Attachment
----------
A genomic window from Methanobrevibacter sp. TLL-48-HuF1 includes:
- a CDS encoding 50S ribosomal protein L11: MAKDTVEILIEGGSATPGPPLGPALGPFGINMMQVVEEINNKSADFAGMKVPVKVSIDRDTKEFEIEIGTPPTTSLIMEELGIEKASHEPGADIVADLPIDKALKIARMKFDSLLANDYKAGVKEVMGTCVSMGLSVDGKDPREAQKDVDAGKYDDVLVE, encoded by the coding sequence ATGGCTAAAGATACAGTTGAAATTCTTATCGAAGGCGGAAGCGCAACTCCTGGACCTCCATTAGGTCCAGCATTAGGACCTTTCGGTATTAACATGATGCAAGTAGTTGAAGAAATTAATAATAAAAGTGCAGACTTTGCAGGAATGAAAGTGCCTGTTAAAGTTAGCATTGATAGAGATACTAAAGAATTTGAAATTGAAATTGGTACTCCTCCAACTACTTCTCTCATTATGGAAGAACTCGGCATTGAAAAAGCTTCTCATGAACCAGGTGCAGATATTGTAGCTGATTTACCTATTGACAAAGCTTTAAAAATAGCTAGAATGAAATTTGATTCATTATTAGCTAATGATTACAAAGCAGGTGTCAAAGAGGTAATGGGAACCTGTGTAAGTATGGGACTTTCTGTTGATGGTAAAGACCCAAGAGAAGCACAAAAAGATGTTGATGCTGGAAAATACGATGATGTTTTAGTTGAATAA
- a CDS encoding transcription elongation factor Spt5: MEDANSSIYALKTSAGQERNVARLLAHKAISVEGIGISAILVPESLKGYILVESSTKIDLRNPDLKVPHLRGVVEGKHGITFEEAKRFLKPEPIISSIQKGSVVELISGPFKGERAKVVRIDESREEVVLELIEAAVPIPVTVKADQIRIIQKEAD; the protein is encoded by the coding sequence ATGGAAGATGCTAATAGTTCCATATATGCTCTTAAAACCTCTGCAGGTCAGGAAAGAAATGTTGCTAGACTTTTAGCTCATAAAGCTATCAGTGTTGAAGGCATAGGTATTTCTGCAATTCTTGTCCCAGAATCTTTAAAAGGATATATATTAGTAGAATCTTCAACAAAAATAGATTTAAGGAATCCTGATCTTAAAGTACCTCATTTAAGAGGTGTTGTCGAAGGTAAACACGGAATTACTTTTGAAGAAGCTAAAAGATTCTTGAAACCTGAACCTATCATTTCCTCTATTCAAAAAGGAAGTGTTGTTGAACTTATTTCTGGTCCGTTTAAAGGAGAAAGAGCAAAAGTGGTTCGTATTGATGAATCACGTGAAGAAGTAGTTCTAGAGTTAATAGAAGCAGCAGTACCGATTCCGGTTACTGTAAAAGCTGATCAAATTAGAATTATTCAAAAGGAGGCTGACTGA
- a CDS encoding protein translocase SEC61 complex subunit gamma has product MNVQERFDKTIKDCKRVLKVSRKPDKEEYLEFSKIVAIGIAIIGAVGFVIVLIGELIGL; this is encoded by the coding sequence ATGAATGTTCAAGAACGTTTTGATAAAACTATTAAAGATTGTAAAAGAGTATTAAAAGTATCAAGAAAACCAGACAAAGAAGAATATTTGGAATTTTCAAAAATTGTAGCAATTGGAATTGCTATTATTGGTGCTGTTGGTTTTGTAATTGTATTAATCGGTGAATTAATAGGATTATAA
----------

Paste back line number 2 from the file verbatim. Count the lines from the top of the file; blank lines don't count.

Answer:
- a CDS encoding 50S ribosomal protein L11: MAKDTVEILIEGGSATPGPPLGPALGPFGINMMQVVEEINNKSADFAGMKVPVKVSIDRDTKEFEIEIGTPPTTSLIMEELGIEKASHEPGADIVADLPIDKALKIARMKFDSLLANDYKAGVKEVMGTCVSMGLSVDGKDPREAQKDVDAGKYDDVLVE, encoded by the coding sequence ATGGCTAAAGATACAGTTGAAATTCTTATCGAAGGCGGAAGCGCAACTCCTGGACCTCCATTAGGTCCAGCATTAGGACCTTTCGGTATTAACATGATGCAAGTAGTTGAAGAAATTAATAATAAAAGTGCAGACTTTGCAGGAATGAAAGTGCCTGTTAAAGTTAGCATTGATAGAGATACTAAAGAATTTGAAATTGAAATTGGTACTCCTCCAACTACTTCTCTCATTATGGAAGAACTCGGCATTGAAAAAGCTTCTCATGAACCAGGTGCAGATATTGTAGCTGATTTACCTATTGACAAAGCTTTAAAAATAGCTAGAATGAAATTTGATTCATTATTAGCTAATGATTACAAAGCAGGTGTCAAAGAGGTAATGGGAACCTGTGTAAGTATGGGACTTTCTGTTGATGGTAAAGACCCAAGAGAAGCACAAAAAGATGTTGATGCTGGAAAATACGATGATGTTTTAGTTGAATAA